Ask any designer, and they will tell you that curves add glamour. Whether you’re styling an aircraft hangar or saloon car, sleek lines are a guaranteed way to attract attention.
Mercedes was the first luxury maker to get to grips with this. After years of making elegant but straight-laced saloons,
it came up with the stunning CLS. Sitting somewhere between its existing E-Class executive and S-Class luxury cars, the four-door coupé mixed jaw-dropping looks with serene comfort and punchy performance.
The all-new model picks up where its predecessor left off, but this time it has competition. Audi is never one to ignore a new niche, and its A7 is aimed directly at the CLS. The only difference is that it features five doors rather than four.
Is there about to be a changing of the guard? The standard CLS 350 costs £49,988, which is £1,918 more than A7 3.0 TFSI SE. And with four-wheel drive and turbo power, the early odds are stacked in its favour.
But there is an added complication. Porsche introduced the Panamera V6 last May, and while it carries a hefty premium over its more mainstream rivals here, the cheapest model in the line-up promises the strongest performance and most prestige. And the V6 accounted for a third of the giant hatchback’s sales in 2010, so it’s proving popular, too.
Car group tests
Used car tests
We find out if a Porsche win is a flight of fancy, or whether the CLS and A7 will have their wings clipped by the Panamera.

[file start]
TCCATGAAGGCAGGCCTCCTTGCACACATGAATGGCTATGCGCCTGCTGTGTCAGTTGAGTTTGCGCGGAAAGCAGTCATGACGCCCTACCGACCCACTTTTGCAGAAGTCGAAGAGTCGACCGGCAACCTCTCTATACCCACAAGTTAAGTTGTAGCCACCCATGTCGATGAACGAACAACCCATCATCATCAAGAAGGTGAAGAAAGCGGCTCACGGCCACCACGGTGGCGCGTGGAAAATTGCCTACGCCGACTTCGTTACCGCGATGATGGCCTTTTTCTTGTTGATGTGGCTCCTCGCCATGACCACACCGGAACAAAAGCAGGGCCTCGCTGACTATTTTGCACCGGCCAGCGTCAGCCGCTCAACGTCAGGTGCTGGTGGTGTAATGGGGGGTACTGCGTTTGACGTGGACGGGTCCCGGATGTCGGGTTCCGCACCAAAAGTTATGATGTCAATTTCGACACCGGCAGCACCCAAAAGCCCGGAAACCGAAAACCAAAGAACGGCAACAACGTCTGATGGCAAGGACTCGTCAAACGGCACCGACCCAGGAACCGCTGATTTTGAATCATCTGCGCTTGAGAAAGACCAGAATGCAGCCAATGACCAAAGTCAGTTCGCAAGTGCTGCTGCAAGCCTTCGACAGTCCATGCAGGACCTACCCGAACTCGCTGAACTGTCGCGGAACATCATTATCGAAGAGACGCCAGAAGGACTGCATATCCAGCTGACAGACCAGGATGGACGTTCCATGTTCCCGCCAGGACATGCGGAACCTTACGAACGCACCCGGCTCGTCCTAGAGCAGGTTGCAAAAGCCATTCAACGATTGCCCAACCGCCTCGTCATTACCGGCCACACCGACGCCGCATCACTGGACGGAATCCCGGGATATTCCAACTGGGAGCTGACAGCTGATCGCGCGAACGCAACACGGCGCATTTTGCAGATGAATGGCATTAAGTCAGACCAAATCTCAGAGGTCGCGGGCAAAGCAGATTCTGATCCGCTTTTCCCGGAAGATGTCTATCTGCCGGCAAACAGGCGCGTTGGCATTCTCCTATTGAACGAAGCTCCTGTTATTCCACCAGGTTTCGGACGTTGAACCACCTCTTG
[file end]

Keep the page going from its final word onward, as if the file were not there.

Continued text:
The success of these three cars depends heavily on their styling and the image they project. They need to deliver on many fronts to win buyers in this demanding sector, though – and the new Mercedes provides the best mix of the attributes required.
It can play the role of relaxed cruiser to perfection, but if the mood takes you, its rear-wheel-drive chassis can entertain, too. Factor in its fantastic styling, cosseting cabin and surprisingly efficient powerplant, and the CLS takes a well deserved victory.
However, it’s run very close by the Audi – which is fast, great to drive and features a beautifully appointed interior. Plus, in SE trim, it represents decent value in this company. If only it didn’t look quite so similar to its cheaper A5 cousin.
Bringing up the rear here is the Panamera. There’s no doubting the desirability and pedigree of the Porsche badge, while keen drivers will enjoy the sports car-inspired handling. Adding to its appeal is a cabin that combines first-rate fit and finish with plenty of space. But the hefty price tag overshadows its exclusivity – the car costs £15,183 more than our winner.